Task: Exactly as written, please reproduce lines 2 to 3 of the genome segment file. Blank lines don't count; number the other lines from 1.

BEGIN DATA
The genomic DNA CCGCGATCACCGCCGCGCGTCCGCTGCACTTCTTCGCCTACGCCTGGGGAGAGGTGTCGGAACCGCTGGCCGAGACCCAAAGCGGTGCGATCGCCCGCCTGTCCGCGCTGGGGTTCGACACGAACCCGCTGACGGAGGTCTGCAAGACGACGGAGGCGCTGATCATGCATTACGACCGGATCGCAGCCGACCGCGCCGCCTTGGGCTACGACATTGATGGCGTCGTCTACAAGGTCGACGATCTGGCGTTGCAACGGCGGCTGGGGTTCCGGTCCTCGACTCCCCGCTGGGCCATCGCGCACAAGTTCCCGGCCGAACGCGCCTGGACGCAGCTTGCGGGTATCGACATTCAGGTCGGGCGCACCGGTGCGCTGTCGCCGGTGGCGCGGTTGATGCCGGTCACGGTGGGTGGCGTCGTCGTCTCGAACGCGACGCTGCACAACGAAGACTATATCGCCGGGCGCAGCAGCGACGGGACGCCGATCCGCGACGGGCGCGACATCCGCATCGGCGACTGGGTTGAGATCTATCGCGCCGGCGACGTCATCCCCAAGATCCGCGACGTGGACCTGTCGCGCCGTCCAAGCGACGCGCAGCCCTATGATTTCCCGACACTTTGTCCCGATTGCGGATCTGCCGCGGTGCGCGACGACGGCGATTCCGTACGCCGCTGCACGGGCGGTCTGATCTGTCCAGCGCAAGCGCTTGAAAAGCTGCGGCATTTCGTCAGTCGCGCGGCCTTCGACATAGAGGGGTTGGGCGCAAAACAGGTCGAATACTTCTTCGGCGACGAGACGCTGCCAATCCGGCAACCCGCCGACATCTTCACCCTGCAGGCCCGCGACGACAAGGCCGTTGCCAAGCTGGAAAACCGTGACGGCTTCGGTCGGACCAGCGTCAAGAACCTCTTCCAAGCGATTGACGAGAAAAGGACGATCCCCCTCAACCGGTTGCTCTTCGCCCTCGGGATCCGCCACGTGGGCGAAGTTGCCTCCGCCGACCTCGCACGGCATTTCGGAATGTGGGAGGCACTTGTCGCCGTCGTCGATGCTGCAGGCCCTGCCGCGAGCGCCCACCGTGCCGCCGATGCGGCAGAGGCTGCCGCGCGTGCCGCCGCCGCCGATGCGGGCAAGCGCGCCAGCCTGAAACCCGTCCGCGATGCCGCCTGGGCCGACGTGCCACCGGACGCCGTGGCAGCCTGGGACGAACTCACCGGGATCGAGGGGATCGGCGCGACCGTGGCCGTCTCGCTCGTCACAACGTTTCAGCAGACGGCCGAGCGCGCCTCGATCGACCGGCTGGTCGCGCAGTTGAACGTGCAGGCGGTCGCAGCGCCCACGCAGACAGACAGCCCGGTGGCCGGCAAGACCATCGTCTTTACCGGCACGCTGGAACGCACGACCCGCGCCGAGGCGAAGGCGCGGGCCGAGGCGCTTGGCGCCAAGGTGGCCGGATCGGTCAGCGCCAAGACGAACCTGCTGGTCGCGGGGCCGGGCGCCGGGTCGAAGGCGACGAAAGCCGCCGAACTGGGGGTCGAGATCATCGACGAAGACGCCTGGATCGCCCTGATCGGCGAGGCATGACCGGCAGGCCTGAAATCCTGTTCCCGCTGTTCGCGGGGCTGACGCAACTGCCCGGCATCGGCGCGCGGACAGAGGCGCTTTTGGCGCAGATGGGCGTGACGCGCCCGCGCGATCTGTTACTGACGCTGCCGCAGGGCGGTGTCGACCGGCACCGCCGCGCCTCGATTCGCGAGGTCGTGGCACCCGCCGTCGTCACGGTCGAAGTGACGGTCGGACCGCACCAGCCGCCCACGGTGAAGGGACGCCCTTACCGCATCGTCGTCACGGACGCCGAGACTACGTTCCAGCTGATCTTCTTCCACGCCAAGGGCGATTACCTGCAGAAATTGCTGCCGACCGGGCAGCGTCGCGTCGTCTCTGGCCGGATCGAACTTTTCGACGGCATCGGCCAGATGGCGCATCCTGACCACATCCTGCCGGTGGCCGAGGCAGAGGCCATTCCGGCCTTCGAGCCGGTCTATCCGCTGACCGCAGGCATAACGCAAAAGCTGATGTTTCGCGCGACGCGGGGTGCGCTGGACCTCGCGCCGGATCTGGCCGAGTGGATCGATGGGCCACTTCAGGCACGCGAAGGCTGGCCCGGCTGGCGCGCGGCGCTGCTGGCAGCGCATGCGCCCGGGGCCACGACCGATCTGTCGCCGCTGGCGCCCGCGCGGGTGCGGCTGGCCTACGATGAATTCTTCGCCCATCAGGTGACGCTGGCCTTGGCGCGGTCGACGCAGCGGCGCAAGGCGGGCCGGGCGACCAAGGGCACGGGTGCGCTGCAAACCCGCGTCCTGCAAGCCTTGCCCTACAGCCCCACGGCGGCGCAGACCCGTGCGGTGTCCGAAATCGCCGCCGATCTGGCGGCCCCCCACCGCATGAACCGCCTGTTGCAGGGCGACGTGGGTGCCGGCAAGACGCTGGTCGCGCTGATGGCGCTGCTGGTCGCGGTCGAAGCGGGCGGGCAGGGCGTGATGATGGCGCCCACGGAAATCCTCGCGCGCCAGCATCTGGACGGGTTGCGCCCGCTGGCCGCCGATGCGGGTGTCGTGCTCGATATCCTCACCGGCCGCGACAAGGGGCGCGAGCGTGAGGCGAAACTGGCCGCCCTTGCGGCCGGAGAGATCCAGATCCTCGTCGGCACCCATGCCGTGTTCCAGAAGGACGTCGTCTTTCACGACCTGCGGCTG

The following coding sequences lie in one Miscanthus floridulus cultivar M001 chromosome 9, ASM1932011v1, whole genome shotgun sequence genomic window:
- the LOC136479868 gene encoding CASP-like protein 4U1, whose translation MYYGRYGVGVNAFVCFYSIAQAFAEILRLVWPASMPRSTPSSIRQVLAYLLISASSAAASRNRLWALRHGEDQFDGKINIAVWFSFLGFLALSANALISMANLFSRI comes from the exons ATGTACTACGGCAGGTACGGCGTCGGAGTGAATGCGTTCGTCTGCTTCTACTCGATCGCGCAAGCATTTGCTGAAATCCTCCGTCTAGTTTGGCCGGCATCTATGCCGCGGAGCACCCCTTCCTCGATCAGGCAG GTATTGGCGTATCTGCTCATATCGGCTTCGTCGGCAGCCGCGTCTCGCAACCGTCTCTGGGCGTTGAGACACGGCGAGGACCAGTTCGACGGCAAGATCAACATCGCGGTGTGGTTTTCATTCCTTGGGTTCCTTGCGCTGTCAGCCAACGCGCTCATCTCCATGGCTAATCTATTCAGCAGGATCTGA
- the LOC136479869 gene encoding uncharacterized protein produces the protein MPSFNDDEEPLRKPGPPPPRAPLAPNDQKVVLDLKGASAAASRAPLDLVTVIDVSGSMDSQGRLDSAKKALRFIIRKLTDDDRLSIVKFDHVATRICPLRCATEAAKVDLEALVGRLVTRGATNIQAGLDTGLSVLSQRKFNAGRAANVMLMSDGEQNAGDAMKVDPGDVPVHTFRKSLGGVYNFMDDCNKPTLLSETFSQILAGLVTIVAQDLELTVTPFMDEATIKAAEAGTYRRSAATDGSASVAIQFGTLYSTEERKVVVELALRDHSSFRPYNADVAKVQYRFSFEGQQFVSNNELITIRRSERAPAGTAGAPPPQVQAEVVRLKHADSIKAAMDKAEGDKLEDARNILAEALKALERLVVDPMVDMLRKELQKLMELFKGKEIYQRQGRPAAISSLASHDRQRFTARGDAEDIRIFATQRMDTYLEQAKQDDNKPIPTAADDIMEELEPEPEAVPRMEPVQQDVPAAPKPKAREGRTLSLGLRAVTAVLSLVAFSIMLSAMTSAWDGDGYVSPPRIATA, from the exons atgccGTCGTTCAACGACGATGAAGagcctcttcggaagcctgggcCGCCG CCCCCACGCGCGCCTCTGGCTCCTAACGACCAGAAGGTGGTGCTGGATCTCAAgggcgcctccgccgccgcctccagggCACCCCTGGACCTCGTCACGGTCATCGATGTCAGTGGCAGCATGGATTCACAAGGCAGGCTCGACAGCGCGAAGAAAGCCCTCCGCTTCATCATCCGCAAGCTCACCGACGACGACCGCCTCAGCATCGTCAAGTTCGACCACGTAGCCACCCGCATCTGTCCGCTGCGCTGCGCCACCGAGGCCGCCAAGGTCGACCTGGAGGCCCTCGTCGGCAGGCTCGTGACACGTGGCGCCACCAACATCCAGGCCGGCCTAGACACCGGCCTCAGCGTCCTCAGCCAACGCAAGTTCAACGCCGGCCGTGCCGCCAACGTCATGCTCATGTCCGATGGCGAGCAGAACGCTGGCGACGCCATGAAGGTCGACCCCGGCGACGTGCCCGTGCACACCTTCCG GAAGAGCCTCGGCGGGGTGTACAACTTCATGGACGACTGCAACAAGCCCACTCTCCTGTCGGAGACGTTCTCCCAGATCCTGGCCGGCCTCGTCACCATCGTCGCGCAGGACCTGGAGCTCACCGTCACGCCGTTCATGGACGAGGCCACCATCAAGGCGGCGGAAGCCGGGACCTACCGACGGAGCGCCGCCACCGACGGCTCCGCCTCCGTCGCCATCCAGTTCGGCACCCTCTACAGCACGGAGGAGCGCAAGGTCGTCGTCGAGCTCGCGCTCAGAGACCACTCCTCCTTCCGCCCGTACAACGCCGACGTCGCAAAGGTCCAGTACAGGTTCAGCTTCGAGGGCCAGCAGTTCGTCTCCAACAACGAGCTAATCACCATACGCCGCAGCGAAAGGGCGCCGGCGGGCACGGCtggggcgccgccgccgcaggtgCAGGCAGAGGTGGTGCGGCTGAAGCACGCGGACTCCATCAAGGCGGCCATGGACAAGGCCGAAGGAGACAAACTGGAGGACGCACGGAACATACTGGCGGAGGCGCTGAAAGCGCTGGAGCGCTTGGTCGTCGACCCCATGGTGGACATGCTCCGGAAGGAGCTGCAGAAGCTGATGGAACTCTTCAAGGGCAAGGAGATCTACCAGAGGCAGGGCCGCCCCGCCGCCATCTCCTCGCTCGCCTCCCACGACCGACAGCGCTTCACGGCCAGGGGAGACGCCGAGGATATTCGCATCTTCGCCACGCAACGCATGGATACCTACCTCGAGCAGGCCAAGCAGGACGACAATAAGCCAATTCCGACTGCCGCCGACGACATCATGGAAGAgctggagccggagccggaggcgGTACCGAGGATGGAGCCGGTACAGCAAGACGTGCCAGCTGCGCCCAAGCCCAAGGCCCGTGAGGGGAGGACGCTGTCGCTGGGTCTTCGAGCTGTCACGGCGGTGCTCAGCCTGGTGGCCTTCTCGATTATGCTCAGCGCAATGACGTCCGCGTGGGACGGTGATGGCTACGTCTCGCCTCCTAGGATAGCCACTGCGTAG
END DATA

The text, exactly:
The following coding sequences lie in one Miscanthus floridulus cultivar M001 chromosome 9, ASM1932011v1, whole genome shotgun sequence genomic window:
- the LOC136479868 gene encoding CASP-like protein 4U1, whose translation MYYGRYGVGVNAFVCFYSIAQAFAEILRLVWPASMPRSTPSSIRQVLAYLLISASSAAASRNRLWALRHGEDQFDGKINIAVWFSFLGFLALSANALISMANLFSRI comes from the exons ATGTACTACGGCAGGTACGGCGTCGGAGTGAATGCGTTCGTCTGCTTCTACTCGATCGCGCAAGCATTTGCTGAAATCCTCCGTCTAGTTTGGCCGGCATCTATGCCGCGGAGCACCCCTTCCTCGATCAGGCAG GTATTGGCGTATCTGCTCATATCGGCTTCGTCGGCAGCCGCGTCTCGCAACCGTCTCTGGGCGTTGAGACACGGCGAGGACCAGTTCGACGGCAAGATCAACATCGCGGTGTGGTTTTCATTCCTTGGGTTCCTTGCGCTGTCAGCCAACGCGCTCATCTCCATGGCTAATCTATTCAGCAGGATCTGA